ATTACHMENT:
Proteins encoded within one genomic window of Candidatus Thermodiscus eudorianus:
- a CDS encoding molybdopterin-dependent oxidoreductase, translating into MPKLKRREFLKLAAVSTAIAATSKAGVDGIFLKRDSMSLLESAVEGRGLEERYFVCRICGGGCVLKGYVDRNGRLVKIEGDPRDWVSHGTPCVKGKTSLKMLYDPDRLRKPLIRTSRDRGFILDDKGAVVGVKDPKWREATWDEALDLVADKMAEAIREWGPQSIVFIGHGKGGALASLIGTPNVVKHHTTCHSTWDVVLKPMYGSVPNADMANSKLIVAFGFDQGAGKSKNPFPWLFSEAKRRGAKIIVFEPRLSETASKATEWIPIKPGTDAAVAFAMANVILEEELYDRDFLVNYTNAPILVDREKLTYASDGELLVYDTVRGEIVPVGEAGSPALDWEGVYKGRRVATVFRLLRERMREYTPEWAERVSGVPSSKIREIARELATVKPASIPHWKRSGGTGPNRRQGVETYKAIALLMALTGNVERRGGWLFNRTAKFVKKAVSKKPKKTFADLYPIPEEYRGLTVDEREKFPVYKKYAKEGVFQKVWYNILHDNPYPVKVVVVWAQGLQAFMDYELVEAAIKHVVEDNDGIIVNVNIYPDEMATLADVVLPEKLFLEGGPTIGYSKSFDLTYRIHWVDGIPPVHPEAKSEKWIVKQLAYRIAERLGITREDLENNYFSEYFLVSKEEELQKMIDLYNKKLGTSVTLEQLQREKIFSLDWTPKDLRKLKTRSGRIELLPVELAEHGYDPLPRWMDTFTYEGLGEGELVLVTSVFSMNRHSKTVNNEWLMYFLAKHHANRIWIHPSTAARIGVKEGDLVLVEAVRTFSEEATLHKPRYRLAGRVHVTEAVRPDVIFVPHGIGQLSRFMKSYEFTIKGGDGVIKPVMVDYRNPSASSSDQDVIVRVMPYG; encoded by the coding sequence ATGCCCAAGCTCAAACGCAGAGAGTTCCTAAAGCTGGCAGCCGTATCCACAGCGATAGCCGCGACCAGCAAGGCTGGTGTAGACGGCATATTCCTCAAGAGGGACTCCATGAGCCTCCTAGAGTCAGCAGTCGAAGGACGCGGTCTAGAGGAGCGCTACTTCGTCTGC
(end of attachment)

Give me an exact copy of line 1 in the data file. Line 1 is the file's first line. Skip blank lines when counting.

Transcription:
Proteins encoded within one genomic window of Candidatus Thermodiscus eudorianus: